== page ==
Today is the sixth anniversary of Hillary Clinton's reset with Russia. That's when Clinton physically gave her Russian counterpart a "reset" button (though, in fact, she got the translation wrong):
In a later interview, on March 24, 2010, Clinton explained that she was trying to "strengthen Russia." That, she explained, was the Obama administration's "goal." A clip of that interview from Russia First TV has been found by America Rising, a Republican-aligned research firm, which has posted it on YouTube:
"Shortly after Clinton famously joined Russia’s foreign minister in pushing the mistranslated reset button, Russia expanded a ban on meat imports from the U.S., had two officials expelled by NATO for espionage and detained, tortured and murdered Russian whistleblower Sergei Magnitsky. Highlights of the rest of Clinton’s reset include Russia helping Iran start a new nuclear facility, a threat of preemptive strikes against the U.S. from a top Russian military official, and Russian shipments of missile defense systems to Syrian President Bashar Al-Assad," says America Rising spokesman Jeff Bechdel.
"The magnitude of the reset’s failure while Clinton remained Secretary of State is surpassed only by the extent of Russian aggression since she stepped down. Russia has sent tanks, heavy artillery and around 12,000 soldiers to fight alongside Russian separatists in Eastern Ukraine further exacerbating the ongoing civil war. The Russian Air Force has begun to encroach on American and European airspace while the Russian military has conducted exercises in the regions of Georgia Russia occupied after the 2008 invasion."
In an interview to promote her book on BBC, Hillary Clinton called the Russian so-called reset "a brilliant stroke." The statement came in response to a question about whether she was in retrospect embarrassed about the policy.
The BBC reporter asked, "You famously pressed the reset button. Are you embarrassed by that now, that gesture?"
Continuing his pattern of intruding upon every major event (or at least the ones he’s aware of), President Obama appeared on Friday night’s broadcast of the Winter Olympics, just before the Opening Ceremonies. When Bob Costas asked, “[D]o you have a message for the United States team?” Obama replied, “Well, we couldn’t be prouder of them” and then immediately turned things back to himself: “I’ve had the chance now to meet a lot of Olympic athletes, including those that were so successful in Vancouver. One observation, when they came to the White House, Michelle and I shook hands and met with all of them, and they all look really healthy.”
The Scrapbook enjoyed what might charitably be called a warmhearted chuckle at the news that President Obama had abruptly canceled his planned “summit” meeting in Moscow with Russian president Vladimir Putin. Even the reliably turgid language of White House press secretary Jay Carney was unusually blunt in explaining the reasons why: “We have reached
the conclusion that there is not enough recent progress in our bilateral agenda with Russia to hold a U.S.-Russia summit in early September.”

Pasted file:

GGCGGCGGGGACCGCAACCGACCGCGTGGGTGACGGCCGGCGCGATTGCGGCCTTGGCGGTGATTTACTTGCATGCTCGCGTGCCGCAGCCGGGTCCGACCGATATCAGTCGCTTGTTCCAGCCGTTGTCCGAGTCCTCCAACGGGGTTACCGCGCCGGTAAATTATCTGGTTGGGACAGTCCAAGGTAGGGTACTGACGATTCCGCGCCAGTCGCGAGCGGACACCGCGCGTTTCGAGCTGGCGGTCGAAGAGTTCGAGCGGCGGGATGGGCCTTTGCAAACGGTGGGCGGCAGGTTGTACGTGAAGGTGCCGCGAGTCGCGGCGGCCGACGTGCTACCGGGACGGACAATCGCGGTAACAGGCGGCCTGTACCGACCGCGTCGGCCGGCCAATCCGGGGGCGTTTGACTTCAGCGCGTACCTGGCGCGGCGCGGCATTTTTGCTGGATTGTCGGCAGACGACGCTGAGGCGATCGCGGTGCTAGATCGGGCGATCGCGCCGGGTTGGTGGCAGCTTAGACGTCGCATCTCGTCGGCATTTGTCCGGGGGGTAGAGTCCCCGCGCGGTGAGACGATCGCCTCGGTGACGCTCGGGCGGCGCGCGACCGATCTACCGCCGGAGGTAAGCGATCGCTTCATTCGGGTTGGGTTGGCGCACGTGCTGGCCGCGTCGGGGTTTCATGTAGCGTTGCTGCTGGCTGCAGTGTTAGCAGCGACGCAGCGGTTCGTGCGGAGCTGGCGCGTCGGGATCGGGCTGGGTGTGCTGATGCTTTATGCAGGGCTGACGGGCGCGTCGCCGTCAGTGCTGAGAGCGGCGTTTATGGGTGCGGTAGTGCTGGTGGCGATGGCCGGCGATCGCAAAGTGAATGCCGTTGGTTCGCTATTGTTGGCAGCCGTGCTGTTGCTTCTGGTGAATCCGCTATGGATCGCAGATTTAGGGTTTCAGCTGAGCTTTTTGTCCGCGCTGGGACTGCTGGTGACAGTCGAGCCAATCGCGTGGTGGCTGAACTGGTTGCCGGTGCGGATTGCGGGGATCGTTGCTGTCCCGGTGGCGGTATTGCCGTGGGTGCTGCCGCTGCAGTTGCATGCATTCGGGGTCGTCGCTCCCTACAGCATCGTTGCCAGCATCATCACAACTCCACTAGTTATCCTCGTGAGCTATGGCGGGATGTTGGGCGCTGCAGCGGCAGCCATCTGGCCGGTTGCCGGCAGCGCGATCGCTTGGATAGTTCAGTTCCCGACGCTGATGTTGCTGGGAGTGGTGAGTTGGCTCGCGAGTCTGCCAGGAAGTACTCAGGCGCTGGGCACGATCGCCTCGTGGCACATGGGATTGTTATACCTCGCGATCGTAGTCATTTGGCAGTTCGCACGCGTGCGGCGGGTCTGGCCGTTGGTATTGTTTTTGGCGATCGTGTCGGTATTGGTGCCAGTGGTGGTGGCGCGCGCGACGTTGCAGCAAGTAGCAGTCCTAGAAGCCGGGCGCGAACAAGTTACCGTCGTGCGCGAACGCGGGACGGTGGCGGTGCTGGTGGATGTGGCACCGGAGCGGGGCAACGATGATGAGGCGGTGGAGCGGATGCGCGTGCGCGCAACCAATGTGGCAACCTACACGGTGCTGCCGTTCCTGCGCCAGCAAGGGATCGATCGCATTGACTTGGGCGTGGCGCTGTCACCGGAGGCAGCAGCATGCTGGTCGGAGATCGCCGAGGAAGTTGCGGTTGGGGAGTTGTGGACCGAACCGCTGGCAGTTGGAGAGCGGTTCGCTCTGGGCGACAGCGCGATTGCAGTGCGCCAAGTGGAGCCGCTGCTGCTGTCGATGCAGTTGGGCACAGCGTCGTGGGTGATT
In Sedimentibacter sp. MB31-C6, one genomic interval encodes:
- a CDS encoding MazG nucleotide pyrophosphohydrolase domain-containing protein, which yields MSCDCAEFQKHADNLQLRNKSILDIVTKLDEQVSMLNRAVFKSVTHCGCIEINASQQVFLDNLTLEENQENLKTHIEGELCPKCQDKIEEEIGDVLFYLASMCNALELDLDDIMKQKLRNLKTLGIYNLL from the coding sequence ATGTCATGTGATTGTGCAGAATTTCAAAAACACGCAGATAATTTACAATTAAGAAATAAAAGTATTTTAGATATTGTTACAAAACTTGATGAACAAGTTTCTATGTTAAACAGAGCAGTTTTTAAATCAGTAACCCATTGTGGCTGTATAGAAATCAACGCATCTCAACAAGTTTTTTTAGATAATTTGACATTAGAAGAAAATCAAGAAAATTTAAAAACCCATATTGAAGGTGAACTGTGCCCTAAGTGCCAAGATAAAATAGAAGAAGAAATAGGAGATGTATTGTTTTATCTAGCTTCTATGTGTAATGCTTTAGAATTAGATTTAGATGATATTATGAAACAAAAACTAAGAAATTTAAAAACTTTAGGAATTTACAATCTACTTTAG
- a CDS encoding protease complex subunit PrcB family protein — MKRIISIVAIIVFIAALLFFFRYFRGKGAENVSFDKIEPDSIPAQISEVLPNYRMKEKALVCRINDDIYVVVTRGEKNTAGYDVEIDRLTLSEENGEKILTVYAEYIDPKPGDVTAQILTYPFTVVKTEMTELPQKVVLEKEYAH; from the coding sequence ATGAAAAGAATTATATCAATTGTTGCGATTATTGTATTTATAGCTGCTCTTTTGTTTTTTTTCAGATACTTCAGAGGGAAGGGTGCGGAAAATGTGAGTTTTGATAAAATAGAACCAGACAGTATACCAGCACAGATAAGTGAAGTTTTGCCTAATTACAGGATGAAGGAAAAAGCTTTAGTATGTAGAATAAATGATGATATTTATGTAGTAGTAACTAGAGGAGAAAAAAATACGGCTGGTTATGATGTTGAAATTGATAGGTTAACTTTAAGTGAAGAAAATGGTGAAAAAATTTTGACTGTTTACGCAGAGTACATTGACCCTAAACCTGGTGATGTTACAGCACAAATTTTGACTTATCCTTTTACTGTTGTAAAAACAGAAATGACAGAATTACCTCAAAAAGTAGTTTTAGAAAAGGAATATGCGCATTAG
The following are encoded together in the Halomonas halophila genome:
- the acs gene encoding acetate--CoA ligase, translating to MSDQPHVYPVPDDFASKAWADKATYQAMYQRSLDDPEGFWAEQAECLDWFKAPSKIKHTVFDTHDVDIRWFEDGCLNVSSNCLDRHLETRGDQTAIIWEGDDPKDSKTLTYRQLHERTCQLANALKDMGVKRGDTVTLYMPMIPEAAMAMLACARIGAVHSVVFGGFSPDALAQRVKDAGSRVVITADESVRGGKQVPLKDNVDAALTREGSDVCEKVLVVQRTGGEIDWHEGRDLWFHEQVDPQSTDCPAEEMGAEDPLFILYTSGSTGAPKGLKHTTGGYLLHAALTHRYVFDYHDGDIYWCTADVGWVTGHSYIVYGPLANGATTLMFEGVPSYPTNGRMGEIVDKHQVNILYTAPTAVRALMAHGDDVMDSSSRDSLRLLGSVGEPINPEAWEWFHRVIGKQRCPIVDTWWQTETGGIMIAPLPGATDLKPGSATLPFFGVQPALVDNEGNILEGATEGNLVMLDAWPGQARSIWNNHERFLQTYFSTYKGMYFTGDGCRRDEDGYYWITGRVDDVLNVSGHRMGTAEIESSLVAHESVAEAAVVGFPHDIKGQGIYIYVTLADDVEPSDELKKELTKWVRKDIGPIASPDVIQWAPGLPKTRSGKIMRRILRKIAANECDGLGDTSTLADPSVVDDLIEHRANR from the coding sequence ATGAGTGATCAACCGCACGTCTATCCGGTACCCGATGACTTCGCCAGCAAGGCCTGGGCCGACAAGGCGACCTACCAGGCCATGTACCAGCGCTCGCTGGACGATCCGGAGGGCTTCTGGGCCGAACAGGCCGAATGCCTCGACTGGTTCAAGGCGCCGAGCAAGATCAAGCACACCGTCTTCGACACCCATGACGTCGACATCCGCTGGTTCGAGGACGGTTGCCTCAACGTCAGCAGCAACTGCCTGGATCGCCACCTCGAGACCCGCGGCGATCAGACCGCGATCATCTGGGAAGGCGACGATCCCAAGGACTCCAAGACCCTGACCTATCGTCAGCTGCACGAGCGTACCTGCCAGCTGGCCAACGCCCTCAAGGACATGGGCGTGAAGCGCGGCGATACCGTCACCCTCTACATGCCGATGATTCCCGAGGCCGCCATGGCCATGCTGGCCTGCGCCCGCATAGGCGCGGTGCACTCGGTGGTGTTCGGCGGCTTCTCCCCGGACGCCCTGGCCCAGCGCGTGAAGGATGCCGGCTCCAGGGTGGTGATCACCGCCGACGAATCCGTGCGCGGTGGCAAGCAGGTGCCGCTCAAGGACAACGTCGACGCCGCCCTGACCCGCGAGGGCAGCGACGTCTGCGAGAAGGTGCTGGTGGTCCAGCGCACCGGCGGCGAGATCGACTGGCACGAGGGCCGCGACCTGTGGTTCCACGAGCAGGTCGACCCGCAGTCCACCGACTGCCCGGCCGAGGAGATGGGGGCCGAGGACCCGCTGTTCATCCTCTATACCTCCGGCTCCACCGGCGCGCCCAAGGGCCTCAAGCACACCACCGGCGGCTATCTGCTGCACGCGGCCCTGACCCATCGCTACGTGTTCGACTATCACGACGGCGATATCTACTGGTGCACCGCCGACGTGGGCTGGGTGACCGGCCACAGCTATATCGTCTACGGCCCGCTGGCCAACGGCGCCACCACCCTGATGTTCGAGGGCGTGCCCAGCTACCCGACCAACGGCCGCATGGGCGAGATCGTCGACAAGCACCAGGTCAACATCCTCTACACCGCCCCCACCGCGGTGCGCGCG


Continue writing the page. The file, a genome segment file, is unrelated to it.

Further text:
Polls have closed in Georgia, the small Caucasus Republic that took center stage in the 2008 presidential campaign when Russian troops poured over the border there and threatened to topple the country's pro-American government. With bothsides claiming victory, the country of 4.5 million people may once again feature prominently in an American presidential campaign.
CBS reports that when Barack Obama and Vladimir Putin met with the press after their long private discussion, "The two men barely looked at each other. You could just feel, sort of, the tension between them. And the body language really represented how far apart the two leaders remain on the issue of Syria."
WASHINGTON (AP) - The Obama administration said Tuesday that Russia is sending attack helicopters to Syrian President Bashar Assad's regime and warned that the Arab country's 15-month conflict could become even deadlier.
AFP reports: "Russian President Vladimir Putin earlier this month rejected an offer from United States (US) President Barack Obama for landmark bilateral talks at the White House, the Kremlin revealed on Tuesday."
President Obama got caught in private conversation with a hot mic today in Seoul, South Korea, telling outgoing Russian president Dmitry Medvedev that Vladimir Putin should give him more "space" and that "[a]fter my election I have more flexibility."
One of the core strategic beliefs of the Obama administration has been that their Bush predecessors overreacted to the attacks of 9/11 and became obsessively focused on the greater Middle East at the expense of East Asia or the “Asia-Pacific,” where the rise of China and India presages a new constellation of global great powers. This, perhaps more than Russia policy, has been Obama’s idea of a strategic “reset” for the future.
When Barack Obama campaigned for president in 2008, he promised to “cut investments in unproven missile defense systems.” The word “unproven,” folks worried, could be used against every defense system that hasn’t intercepted a missile in combat.